Orange is the New Black is a Netflix original series which first aired in 2013. The show mainly follows the protagonist, Piper Chapman, who must adjust to life as a prison inmate after being convicted of smuggling drug money, a crime she committed five years prior to her sentencing. The writing of the show consists of several key aspects that are central to the theme and progression of the series. In fact, the very first episode of the show, written by Jenji Kohan, helps establish the context of the show’s plot and incorporates elements that are worthy of viewer assessment. Also, Kohan’s works for shows of various genres, such as Fresh Prince of Bel-Air and Friends, are evident in the style she chooses to implement for the first episode.
One component that gives Orange is the New Black its own identity is the dialogue. In the beginning of the episode, Piper delivers a voiceover as she is shown showering in two different settings, one in her residence and the other in a prison facility. Over the course of her voiceover, Piper details the differences of the two locales. Piper’s opening monologue and the two scenes complement each other reasonably well because they helped introduce the plot effectively. Additionally, the decision to couple the two gives the audience an opportunity to visualize the events Piper describes in greater detail. Furthermore, the dialogue also enhances the behaviors of some characters, which in turn makes the show more believable to the audience. For instance, the corrections officers show little to no emotion when interacting with Piper and the other inmates. This careful intention confirms the expectations of most viewers as something they’d expect from a series that primarily showcases events in a prison facility.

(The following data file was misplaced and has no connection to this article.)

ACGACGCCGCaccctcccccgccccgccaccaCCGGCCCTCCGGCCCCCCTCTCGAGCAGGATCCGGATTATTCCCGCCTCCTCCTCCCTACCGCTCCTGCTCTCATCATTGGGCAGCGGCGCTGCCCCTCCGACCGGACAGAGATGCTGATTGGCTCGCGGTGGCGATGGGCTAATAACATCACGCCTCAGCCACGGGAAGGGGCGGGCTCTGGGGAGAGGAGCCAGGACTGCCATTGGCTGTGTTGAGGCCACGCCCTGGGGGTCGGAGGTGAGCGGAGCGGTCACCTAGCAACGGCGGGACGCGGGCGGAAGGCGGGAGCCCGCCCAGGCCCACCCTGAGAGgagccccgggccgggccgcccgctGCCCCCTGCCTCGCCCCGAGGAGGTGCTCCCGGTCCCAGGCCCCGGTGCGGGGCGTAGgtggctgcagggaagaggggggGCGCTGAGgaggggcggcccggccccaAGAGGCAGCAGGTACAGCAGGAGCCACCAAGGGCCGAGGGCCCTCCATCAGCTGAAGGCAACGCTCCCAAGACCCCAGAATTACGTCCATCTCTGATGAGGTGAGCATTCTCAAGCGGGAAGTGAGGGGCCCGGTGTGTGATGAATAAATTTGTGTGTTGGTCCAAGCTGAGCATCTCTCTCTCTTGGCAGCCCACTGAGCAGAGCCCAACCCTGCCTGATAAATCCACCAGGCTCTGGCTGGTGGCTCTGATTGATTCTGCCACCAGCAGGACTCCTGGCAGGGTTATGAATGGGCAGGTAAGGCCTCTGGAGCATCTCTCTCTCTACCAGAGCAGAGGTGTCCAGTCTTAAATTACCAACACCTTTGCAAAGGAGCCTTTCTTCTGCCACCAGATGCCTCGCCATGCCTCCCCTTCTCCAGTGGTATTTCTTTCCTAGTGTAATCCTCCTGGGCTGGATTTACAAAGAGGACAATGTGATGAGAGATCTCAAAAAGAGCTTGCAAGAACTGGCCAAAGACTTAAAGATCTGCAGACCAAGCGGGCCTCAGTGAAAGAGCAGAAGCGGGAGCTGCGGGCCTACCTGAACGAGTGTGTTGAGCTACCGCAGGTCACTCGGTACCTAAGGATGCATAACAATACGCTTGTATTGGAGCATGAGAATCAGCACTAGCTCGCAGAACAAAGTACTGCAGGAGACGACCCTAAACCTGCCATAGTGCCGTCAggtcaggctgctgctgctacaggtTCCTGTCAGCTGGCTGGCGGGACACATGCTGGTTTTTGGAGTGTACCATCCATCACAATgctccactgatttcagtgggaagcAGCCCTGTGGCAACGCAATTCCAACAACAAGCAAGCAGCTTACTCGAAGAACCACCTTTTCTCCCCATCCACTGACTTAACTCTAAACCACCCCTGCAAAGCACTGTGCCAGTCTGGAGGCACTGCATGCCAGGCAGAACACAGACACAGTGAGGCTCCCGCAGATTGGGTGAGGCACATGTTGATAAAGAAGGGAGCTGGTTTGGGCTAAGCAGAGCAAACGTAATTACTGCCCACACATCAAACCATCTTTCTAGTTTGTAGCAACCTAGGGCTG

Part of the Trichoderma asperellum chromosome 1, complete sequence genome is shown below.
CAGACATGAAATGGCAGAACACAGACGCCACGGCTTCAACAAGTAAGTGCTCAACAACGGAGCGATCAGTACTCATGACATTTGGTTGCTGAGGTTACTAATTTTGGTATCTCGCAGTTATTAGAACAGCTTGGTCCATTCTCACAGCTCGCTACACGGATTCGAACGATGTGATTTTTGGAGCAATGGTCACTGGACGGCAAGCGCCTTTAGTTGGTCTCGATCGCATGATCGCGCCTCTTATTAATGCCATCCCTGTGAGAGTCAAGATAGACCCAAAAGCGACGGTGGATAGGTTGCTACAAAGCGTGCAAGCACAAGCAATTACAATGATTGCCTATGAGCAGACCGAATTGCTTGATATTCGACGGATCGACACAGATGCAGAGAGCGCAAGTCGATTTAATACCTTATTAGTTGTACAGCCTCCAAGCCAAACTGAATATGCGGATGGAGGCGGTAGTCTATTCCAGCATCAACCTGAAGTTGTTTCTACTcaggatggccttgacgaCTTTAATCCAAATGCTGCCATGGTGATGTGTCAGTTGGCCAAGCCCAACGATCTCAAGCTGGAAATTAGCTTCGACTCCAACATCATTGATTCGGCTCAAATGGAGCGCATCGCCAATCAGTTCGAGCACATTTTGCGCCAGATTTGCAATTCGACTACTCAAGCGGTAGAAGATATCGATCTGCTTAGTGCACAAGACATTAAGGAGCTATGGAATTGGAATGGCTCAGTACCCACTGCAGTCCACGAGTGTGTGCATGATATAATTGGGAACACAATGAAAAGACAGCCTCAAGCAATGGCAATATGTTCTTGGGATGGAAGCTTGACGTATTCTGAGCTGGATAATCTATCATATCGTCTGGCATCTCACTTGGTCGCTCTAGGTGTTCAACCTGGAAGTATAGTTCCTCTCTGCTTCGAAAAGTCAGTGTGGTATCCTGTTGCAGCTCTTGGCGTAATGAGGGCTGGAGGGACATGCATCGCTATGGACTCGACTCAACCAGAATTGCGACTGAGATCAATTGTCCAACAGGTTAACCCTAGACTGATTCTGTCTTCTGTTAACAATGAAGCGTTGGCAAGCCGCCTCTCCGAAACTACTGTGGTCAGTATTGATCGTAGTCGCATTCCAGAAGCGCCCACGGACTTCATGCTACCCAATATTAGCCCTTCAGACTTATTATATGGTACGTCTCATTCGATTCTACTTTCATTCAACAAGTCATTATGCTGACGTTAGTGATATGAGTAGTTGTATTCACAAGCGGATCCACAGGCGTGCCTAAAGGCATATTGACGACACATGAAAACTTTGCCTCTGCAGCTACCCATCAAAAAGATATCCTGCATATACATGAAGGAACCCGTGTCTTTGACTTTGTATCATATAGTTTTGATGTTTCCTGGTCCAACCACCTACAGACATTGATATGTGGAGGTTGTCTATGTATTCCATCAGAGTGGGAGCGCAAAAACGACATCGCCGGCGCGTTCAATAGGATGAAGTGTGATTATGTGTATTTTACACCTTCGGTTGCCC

In addition to the dialogue used in the series, Kohan also employs other literary devices to further clarify events in the episode. In one segment, Piper phones her fiancé from prison, and during the conversation, her fiancé asks her if she has joined the Aryan Nation, an all-white prison gang. This reference to the real-life Aryan Brotherhood illustrates that Piper must overcome the obstacle of racial division during her prison stay in some fashion. Moreover, Kohan’s frequent use of flashbacks allows viewers to obtain better insights into Piper’s emotions throughout the show. In a scene where Piper meets her counselor and recounts her crime to him, the show immediately displays Piper’s attempt to smuggle the money with her accomplice. This scene highlights the difference in sentiments Piper experienced when committing the crime and relaying the occurrence to her counselor. It also gives the audience a chance to sympathize with Piper as the two scenes depict her transition from feeling confident to being ashamed.
The manner in which Kohan wrote the first episode of Orange is the New Black really makes the show engaging and realistic for viewers. The devices she consistently uses allow spectators to form meaningful connections with the show. With these attachments, audience members are able to remain entertained and suspend their disbeliefs.